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Workers can transform businesses

IN her younger days, Wei Fengying enjoyed all the prestige of a "proletariat worker": a wage that was much higher than most government employees and 13 meetings with China's late leader Mao Zedong.

Wei, 76, was a household name in the 1950s and 1960s. A diligent worker at a machinery manufacturer in Shenyang, capital of the northeastern Liaoning Province, she was known as "Mao's worker" and her photo with Mao was published on the front page of the People's Daily.

But Wei feels her past glories - 177 production tips and techniques that increased the factory's output - are nothing compared with the younger generation of workers.

"Workers today must know much more than we did," she said. "We simply worked hard, but today's workers are more creative. Look at those workers who win national awards today."

Last month, 400 skilled workers from across China were awarded a subsidy by the State Council, China's Cabinet. The annual award was previously given only to professors, scholars and science workers.

Yang Jianhua, 56, was one of the workers to receive a 20,000 yuan (US$2,857) cash award. The fan-producer with a state company based in Shenyang was known to have improved efficiency by at least 20 times, with state-of-the-art assembly technology.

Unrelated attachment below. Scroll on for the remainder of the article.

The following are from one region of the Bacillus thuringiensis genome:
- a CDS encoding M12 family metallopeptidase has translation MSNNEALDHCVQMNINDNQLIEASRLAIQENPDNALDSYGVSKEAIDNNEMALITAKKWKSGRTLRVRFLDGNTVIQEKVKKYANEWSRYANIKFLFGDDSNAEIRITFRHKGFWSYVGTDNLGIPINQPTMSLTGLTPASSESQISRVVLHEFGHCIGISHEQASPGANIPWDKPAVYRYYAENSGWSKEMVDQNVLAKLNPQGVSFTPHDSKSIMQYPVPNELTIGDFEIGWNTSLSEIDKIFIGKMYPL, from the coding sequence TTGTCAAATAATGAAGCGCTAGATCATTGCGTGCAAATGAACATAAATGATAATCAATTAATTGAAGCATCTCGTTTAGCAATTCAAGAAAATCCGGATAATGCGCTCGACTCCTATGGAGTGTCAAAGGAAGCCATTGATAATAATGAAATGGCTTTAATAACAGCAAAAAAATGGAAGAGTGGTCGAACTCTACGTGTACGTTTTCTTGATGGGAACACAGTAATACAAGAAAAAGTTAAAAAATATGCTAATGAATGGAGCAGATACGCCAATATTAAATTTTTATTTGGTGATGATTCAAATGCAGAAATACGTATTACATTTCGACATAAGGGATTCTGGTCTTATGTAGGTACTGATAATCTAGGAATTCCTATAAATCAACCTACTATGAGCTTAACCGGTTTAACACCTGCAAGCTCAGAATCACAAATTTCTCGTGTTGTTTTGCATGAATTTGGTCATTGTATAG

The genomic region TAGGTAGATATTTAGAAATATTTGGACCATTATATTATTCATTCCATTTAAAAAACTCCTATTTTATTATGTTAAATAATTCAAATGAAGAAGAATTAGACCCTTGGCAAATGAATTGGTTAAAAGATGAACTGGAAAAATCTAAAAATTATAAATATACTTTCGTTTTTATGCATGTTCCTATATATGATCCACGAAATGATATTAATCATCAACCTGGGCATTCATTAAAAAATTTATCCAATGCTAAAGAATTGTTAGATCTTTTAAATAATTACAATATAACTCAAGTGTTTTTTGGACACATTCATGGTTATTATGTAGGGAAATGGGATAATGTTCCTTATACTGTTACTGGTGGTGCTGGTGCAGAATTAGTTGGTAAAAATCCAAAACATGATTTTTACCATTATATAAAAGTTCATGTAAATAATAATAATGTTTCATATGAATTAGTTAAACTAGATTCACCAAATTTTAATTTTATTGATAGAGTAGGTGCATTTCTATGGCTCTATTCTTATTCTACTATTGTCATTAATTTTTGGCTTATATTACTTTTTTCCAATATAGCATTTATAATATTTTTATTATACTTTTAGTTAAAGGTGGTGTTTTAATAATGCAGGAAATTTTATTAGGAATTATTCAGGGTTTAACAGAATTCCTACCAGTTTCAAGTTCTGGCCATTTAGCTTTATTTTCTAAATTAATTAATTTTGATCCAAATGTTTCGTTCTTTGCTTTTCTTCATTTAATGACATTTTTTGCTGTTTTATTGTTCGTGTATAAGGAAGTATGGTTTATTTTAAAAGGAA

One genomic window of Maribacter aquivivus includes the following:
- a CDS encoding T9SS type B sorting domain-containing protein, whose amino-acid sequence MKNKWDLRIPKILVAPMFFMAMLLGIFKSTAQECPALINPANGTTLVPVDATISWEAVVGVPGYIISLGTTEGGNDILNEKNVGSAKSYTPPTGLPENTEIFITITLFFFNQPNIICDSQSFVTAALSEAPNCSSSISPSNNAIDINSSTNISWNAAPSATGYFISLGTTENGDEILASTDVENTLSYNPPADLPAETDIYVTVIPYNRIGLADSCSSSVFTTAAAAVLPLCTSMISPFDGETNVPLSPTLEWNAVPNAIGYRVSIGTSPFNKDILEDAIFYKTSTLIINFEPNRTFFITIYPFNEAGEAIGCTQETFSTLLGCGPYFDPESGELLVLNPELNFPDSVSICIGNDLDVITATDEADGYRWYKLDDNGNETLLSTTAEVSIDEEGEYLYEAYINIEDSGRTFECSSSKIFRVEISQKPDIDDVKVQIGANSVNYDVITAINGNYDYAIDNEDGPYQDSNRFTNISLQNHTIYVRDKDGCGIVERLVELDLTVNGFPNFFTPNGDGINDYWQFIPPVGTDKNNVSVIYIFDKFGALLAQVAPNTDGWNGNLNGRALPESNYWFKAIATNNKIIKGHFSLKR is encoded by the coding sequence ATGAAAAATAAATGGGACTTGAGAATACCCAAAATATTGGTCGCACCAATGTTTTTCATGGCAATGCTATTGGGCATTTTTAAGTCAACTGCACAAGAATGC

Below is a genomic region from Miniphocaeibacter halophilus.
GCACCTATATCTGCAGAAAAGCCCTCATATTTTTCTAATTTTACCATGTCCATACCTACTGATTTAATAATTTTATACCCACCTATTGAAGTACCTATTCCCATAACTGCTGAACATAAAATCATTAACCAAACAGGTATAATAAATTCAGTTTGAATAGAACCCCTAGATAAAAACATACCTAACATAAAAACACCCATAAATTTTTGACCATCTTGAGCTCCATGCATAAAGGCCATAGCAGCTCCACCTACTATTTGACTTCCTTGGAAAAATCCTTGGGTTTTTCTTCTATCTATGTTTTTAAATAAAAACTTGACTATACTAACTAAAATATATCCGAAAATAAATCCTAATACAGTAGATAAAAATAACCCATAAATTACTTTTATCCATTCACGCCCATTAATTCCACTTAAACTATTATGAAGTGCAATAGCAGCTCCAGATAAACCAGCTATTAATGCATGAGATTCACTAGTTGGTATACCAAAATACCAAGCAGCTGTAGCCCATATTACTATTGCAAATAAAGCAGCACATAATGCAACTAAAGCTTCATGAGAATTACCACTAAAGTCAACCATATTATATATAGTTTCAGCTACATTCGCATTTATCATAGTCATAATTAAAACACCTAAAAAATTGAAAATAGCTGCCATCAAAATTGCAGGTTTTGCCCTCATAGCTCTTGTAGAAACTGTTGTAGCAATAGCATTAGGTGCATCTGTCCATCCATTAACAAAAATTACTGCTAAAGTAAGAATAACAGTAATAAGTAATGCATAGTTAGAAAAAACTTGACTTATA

Yang is among the few lucky workers who are still at work after state enterprises in China's northeastern industrial belt fell on hard times starting in the 1980s.

Between 1990 and 2000 alone, about 1.78 million workers at state companies in the northeastern provinces of Liaoning, Jilin and Heilongjiang lost their jobs.

Yang's son, Yang Yi, a 1999 graduate, was unable to secure a job until 2006. "For years, no manufacturing company recruited new employees and he could only deliver newspapers," Yang Jianhua said.

Yang Yi became a technical worker at his father's company in 2006, after years of China's endeavors to rejuvenate its northeastern "rust belt" and transform the area from a "global factory" to a "global research and development center."

"We are both confident in the career prospects of technical workers," said the 28-year-old. "In Shenyang alone, job openings for skilled workers are two for each worker."

Honors and opportunities, however, have also brought challenges to young workers, many of whom attend night school to study for a degree, or at least, to expand their expertise in optics, mechanics, electronics and computer science.

"Generally speaking, it's becoming more difficult to be a technical worker in China," said Wei, "but it's more exciting, too."

Yang Jianhua is a role model for his apprentices, most of whom are university graduates. He makes 6,000 yuan a month - twice the average income in Shenyang - and is addressed by many as "Professor Yang."


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